We watched Aljazeera news this morning and the headlines included scenes of celebration of Eid from various parts of the world. There was also coverage of the end of the Hajj, the start of the annual wildebeest migration, the European weather forecast and the 45th President of the US criticising the integrity of the American voting system.
I’ve witnessed Eid el Adwa, the Festival of Sacrifice, in the UAE, Algeria, Tunisia and Indonesia over the years. I’m a vegetarian these days but back then, I enjoyed a celebration meal or two among colleagues and friends. I recall one evening in Algiers when Karim, an excellent chef and master of the barbecue, served up an elaborate green salad. I declined politely, half jokingly added that my wife was a vegetarian and I needed more meat. Next thing you know he brought over a selection of more unusual cuts of halal lamb. He was delighted to share liver and the sheep’s head with me. I began to wish for the green salad while taking yet another lesson in why it’s important to be careful what you wish for.
Watching the wildebeest report on TV, we saw places we had been ourselves. We had long ago been lucky to be invited to a wedding in Nairobi. This gave us the opportunity to head off with some friends on safari for a few days. We went to see the wildebeest migration and visiting the Masai Mara was a once-in-a-lifetime experience. We saw the local big five including many African elephant, several prides of lions, a few leopards, scores of Cape buffalo, and quite a few rhinoceros. We stayed for a night in a safari lodge hotel in the Mara, a place where an adult lion had only recently fallen into the swimming pool. We were woken during the night when a hippopotamus family grazed through the garden of our chalet not three metres from the glazed door. This and the swimming lion served to confirm the warnings a hotel porter had given when escorting us from the hotel across the lawns in the dead of night. It really wasn’t a zoo.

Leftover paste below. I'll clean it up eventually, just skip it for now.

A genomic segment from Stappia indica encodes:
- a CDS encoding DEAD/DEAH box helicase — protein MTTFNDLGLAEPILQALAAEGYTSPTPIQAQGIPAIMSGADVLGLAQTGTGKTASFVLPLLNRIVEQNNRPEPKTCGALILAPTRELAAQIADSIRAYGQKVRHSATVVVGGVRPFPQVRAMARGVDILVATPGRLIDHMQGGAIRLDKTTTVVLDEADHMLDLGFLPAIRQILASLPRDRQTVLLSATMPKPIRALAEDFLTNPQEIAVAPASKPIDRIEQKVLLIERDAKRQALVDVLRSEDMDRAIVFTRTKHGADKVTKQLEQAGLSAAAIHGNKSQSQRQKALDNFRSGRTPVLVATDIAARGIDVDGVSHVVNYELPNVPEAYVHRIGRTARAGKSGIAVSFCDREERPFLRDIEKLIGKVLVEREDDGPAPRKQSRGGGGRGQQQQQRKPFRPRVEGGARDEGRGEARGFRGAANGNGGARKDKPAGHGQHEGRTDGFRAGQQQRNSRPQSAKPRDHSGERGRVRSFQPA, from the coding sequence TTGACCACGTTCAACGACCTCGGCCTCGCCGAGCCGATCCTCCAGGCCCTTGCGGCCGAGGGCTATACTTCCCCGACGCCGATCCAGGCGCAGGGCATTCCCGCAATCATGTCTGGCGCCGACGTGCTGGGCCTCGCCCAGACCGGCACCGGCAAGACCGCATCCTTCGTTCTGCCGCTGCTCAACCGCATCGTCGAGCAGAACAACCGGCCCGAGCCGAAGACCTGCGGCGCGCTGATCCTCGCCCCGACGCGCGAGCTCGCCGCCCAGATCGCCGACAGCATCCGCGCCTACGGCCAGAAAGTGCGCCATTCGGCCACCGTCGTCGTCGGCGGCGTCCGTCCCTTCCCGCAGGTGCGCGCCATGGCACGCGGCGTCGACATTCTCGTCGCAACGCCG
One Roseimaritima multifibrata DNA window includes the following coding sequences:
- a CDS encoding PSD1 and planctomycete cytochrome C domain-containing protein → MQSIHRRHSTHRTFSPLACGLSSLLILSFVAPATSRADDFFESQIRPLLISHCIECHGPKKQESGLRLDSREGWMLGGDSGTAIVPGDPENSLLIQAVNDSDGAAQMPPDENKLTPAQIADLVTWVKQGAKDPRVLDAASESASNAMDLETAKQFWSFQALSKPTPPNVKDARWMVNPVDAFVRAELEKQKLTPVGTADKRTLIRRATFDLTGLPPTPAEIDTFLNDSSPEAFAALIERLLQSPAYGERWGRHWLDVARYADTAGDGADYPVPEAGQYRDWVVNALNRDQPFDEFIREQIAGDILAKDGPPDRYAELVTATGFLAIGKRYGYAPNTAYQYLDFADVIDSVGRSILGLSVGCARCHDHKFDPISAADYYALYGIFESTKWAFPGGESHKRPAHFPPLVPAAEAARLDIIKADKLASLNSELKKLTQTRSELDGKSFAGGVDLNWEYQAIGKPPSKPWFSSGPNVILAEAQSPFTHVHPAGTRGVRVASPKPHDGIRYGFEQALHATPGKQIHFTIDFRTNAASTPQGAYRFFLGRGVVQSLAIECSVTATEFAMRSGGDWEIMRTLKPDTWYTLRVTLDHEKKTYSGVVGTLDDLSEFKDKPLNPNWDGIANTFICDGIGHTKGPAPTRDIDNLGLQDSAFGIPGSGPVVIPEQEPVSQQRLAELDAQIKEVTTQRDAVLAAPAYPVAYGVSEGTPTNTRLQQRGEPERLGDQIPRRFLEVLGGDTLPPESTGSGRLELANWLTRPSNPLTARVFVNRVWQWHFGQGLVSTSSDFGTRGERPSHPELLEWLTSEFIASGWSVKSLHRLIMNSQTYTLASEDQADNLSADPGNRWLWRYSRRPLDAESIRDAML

The weather here in Dublin has been so unlike summer that the Poolbeg Lighthouse appeared on the weather forecast on Aljazeera this morning. It sat under very dark grey skies and that’s how it looks from my window as I type this. Today’s forecast predicted a rain free day, the first in weeks, so I had my grandson come over to help me rush through some maintenance this morning. It rained at lunch by which time we’d painted just one fence and danish polished only three chairs. We’d barely got half way. And not even started on trimming the hedges. Monday looks more hopeful.
Aljazeera had a clip from a Trump press conference. He used the ‘stupid people’ phrase again yesterday. Under-informed or misinformed is surely better described as ignorant.
‘I don’t want to see a crooked election’. ‘Smart people’ would know that postal votes could be rigged. ‘Stupid people’ don’t. His outrageous comments are getting headlines that displace bad economic news from the front pages while preventing other opinions getting coverage. The central plank of this style of politics is a reliance on ignorance. Psychologists say that conservative thinkers manifest an exaggerated sense of fear in face of threats, real or imagined. They also say that people who lack specific knowledge often have a cognitive bias that prevents them from realising their ignorance. Touché.